The President John Dramani Mahama has appended his signature to the much talked about Public Health Bill.
By this act the Bill is now a full blown Act and now awaits the adoption of a Legislative Instrument to make it enforceable.
The Bill is a consolidation of nine separate legislations on public health including the controversial Tobacco Control Measures.
After taking the draft law through the various stages of legislation, parliament finally pronounced the law passed on July 11, 2012.
Subsequently, expectations were high for the presidential assent in view of the urgent need for a law that would specifically guide tobacco usage in the country.
Information regarding the where about of the law became scanty after parliament had pronounced it passed.
While some claim to have sighted the Bill at the Ministry of Health, others argued the law had been referred back to the Attorney General?s department for what they termed ?legalize? input. It was therefore expected to go back to parliament for onward presentation to The Office of the President.
However, impeccable sources at Cabinet and at the Presidency told that the President has finally assented to the bill last week.
According to our source it was the President?s personal commitment to ensure that the country gets legislation to control tobacco usage in the country in view of the bad effects of tobacco on both active users and non-users of tobacco.
?It was also a campaign promise of the ruling government and so we were not surprised when President Mahama himself ensured that the law moved speedily. That is why he did not waste time to sign it as soon as it got to his desk? the sources stated.
Stakeholders are in the process of drafting a Legislative Instrument for the consideration of Parliament. The adoption of the LI will give implementation powers to the Law and make it enforceable. The adoption of the LI is however not expected to happen until the beginning of the next parliament in view of the tight schedule of parliament ahead of the impending elections.
The new public health law has the objective of promoting public health and well-being, strengthening the public health infrastructure, provide essential public health services and functions, identify roles and responsibilities of public health agencies and encouraging communities to create and maintain a healthy environment.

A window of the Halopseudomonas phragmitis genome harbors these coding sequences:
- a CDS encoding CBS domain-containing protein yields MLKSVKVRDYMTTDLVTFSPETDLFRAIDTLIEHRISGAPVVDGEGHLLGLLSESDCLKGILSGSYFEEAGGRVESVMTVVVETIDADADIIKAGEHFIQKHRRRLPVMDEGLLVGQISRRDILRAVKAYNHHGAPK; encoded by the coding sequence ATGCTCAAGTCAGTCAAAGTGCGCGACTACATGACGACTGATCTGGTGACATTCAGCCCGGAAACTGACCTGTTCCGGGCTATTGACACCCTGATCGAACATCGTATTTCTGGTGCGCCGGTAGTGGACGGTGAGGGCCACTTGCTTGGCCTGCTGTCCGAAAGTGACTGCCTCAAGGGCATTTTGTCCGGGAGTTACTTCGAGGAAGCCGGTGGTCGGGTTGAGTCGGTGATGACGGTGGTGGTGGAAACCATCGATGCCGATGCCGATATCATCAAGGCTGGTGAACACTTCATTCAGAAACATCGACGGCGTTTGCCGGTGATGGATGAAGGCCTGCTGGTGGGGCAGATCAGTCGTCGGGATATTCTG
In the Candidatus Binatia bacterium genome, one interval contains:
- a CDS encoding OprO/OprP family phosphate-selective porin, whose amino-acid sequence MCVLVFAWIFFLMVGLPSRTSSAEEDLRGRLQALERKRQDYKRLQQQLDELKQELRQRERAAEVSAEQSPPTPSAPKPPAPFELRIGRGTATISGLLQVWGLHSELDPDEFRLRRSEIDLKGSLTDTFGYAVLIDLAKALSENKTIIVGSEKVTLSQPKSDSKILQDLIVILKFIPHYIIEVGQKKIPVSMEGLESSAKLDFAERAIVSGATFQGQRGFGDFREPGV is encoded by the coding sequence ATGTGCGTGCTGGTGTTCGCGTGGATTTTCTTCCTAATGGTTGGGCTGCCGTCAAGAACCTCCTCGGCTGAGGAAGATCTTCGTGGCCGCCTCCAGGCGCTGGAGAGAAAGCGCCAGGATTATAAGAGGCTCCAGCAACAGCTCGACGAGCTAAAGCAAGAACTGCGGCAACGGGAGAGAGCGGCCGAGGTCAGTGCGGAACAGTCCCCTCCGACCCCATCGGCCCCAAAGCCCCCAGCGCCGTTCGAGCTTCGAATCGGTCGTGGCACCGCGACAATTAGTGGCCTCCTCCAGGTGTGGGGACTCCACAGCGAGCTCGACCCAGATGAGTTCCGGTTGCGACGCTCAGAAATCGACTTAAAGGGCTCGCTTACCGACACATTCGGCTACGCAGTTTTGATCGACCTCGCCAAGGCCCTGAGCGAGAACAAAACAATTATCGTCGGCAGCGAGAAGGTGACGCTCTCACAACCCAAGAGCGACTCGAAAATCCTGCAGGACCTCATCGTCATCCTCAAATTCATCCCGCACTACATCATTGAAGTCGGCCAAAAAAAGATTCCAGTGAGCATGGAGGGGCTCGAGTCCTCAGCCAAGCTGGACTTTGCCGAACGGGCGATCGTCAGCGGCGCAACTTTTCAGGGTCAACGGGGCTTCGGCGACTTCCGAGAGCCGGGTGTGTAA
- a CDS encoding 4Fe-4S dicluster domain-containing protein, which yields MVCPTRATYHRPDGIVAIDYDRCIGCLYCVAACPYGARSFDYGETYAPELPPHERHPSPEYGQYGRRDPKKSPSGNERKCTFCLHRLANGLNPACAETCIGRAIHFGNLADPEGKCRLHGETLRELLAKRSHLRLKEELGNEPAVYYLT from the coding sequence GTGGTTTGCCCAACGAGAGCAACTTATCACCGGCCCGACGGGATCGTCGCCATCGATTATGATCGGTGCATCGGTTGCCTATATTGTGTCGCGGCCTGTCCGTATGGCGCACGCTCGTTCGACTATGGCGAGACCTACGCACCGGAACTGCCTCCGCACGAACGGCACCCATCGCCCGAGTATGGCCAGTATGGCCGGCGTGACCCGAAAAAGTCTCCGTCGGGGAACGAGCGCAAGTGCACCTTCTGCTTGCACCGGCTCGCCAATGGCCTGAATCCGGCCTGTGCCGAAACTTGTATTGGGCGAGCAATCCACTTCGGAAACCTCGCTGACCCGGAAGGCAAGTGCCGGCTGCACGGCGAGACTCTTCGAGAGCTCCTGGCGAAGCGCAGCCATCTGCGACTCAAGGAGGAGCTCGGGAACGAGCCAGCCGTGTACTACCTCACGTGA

Research indicates that five million people die in a year and one hundred million people have died in this century as a result of tobacco related disease. It is estimated that about one billion people will die in this century unless a number of smokers quite the habit of smoking tobacco or tobacco products.
About 4000 chemical compounds have been identified in tobacco smoke. Of these, at least 250 are known to be cancer causing agents or otherwise toxic which causes diseases like lung cancer, bronchitis and emphysema and is also linked to the high incidence and gravity of cardiac diseases. Tobacco use is therefore extremely injurious to the health of both smokers and non-smokers.
In Ghana tobacco use is rising steadily especially among the youth. A recent nationwide survey to determine smoking prevalence among school children aged between 12 and 18 years showed that about 14% have used tobacco before and five per cent are currently smoking cigarettes.
Considering the extent of the harmful effect of smoking on health and culture of associating smoking with social success, business advancement and sporting process through advertisement, in 2004 the 192 member states of the World Health Organization (WHO), including Ghana, adopted the Framework Convention on Tobacco Control (FCTC), which banned advertising and sponsorships by tobacco companies.
Ghana has since ratified the convention which enjoins the country to take administrative, legislative and any other means to curb the incidence of smoking and reduce the hazards associated with smoking. A national steering committee on tobacco was established to evaluate the incidence of tobacco smoking and make proposals to address the issue culminating in the drafting of a bill and its subsequent passage into law by Parliament.



Please enter your comment!
Please enter your name here

This site uses Akismet to reduce spam. Learn how your comment data is processed.